Self-directed investors and individual retirement accounts with possible exposure to cryptocurrencies were the focus of three financial watchdogs in the US who issued a warning about the risks.
The Office of Investor Education and Advocacy of the United States Securities and Exchange Commission, the North American Securities Administrators Association, and the Financial Industry Regulatory Authority stated in a notice dated February 7 that self-directed individual retirement accounts, or IRAs, may contain assets that carry potential risks, including cryptocurrencies.
The agencies claim that some of the aforementioned IRAs may expose investors to crypto assets that meet the criteria for securities “without SEC registration or a qualified exemption from registration” and without disclosing the information required to make wise investment decisions.
“Some self-directed IRAs may offer investments in ‘crypto assets’ such as ‘virtual currencies,’ ‘coins,’ and ‘tokens’,” said the notice. “Many of the trading platforms for these crypto assets refer to themselves as ‘exchanges,’ which may give investors the misimpression that they have registered with the SEC.”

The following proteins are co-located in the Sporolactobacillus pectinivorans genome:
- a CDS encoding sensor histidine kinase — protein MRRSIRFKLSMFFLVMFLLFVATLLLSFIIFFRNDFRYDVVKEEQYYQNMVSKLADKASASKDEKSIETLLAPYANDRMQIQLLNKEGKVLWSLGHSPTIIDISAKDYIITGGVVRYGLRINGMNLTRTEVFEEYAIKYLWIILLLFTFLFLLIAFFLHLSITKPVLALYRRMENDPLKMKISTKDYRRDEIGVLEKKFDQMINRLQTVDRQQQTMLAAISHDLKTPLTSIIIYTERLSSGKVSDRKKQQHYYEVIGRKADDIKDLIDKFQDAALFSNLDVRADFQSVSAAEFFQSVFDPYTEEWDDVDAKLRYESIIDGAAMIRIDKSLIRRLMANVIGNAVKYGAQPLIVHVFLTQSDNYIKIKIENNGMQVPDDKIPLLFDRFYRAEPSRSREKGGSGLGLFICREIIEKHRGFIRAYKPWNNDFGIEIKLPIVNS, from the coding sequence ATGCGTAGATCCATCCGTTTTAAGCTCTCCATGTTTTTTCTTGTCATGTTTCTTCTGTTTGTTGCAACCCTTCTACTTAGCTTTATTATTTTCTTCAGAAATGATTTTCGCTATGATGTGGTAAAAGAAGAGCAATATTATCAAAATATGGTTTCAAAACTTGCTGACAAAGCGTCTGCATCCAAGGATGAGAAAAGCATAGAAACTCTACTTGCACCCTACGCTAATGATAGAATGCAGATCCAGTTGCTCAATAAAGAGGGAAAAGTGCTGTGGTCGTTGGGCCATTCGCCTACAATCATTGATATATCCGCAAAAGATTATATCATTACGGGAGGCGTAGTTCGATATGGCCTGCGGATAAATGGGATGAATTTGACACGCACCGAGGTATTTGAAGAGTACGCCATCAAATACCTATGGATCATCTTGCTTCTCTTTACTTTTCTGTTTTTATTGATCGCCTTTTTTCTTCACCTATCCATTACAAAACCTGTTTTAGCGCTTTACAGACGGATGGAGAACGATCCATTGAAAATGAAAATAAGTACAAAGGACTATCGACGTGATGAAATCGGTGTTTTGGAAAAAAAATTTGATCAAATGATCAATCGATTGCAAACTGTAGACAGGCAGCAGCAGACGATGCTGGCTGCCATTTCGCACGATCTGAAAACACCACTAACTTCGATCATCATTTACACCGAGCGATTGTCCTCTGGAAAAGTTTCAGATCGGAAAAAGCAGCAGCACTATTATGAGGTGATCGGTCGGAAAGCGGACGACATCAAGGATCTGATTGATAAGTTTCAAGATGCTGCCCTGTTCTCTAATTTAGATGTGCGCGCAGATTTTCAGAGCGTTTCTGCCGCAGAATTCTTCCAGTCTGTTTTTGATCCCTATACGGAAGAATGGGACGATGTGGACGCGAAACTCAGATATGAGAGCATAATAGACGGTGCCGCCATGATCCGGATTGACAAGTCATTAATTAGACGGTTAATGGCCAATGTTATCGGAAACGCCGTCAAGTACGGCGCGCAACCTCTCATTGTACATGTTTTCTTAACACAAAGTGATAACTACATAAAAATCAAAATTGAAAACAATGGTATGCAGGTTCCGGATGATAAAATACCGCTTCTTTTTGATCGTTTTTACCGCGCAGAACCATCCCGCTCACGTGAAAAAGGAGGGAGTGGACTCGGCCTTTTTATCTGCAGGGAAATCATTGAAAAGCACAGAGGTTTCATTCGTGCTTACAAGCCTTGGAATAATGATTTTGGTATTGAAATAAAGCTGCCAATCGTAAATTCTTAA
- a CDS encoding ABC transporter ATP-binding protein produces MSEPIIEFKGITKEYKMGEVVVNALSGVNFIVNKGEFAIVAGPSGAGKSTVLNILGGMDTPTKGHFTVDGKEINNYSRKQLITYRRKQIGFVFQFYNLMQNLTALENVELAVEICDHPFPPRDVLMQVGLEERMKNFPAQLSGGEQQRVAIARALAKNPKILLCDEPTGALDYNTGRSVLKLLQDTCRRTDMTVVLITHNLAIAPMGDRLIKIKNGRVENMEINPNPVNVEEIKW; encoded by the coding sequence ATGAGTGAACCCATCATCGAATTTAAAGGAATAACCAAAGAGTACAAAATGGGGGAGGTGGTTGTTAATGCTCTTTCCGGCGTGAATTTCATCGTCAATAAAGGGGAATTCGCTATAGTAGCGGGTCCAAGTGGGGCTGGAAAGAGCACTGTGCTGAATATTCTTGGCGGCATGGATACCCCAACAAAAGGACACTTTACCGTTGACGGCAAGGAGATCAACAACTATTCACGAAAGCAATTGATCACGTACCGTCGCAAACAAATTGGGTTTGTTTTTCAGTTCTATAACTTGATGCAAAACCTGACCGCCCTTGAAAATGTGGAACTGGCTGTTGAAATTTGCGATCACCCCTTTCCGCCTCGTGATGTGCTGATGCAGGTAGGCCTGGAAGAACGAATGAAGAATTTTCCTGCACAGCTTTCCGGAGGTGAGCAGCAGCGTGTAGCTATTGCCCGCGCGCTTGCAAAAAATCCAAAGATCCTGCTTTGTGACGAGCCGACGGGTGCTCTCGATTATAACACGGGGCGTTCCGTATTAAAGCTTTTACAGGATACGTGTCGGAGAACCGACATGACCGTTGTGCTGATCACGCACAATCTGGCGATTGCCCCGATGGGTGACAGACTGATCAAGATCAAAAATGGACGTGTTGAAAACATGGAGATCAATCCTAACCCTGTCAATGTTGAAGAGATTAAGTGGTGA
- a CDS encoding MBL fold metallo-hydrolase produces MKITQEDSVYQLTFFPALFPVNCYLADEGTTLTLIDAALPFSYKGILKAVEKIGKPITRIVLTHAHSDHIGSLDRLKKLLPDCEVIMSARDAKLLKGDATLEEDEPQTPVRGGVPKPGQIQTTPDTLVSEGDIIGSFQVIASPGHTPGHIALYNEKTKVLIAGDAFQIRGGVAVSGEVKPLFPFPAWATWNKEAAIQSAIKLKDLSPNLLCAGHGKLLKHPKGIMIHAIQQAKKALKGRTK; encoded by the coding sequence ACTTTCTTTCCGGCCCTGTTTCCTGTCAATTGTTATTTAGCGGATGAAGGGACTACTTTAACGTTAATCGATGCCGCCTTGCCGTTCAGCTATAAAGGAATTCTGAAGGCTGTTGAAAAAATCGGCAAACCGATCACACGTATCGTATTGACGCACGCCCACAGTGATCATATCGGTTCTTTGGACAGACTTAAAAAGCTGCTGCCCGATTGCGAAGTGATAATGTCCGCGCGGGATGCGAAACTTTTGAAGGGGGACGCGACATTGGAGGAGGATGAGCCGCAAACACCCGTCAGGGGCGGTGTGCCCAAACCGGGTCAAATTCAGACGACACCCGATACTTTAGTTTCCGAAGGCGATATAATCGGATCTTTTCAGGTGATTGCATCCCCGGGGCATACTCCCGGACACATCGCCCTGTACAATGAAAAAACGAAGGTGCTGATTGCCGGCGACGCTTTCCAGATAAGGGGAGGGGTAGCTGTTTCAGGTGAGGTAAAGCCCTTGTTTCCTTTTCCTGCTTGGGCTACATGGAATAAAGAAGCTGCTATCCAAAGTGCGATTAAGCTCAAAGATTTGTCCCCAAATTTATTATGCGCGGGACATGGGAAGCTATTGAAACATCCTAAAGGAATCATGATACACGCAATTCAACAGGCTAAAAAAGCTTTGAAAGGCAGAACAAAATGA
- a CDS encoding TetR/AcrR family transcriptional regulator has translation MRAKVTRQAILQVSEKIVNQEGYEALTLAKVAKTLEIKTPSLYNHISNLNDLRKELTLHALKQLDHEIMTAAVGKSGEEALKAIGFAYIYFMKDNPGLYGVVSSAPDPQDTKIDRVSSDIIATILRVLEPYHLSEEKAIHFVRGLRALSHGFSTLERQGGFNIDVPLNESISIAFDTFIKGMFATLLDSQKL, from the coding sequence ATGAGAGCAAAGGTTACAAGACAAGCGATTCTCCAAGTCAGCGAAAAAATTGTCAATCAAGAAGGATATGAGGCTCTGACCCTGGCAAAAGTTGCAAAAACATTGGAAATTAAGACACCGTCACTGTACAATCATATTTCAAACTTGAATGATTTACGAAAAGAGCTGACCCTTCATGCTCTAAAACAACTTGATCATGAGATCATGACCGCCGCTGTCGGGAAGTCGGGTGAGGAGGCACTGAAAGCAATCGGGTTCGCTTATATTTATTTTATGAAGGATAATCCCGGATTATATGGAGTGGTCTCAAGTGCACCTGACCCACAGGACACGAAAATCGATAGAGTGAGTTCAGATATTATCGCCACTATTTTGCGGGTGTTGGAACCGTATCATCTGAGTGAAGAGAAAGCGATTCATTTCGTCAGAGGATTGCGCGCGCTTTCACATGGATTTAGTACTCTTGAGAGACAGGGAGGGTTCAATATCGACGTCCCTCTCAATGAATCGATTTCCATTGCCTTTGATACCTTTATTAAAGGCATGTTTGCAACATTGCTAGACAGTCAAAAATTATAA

Following a turbulent year that saw numerous cryptocurrency firms declare bankruptcy and high-profile fraud trials, including the one involving former FTX CEO Sam Bankman-Fried, many lawmakers and regulators have focused on crypto investments, both inside and outside of retirement plans.
Letitia James, the attorney general of New York, suggested banning cryptocurrency investments in IRAs and defined contribution plans in November. Senator Cynthia Lummis, a supporter of cryptocurrency, nevertheless stated in a December interview that she remained in favor of include Bitcoin in 401(k) retirement plans.
Numerous market players have criticized the ambiguity around which crypto projects are regarded as securities or under what regulatory framework they do so in the United States.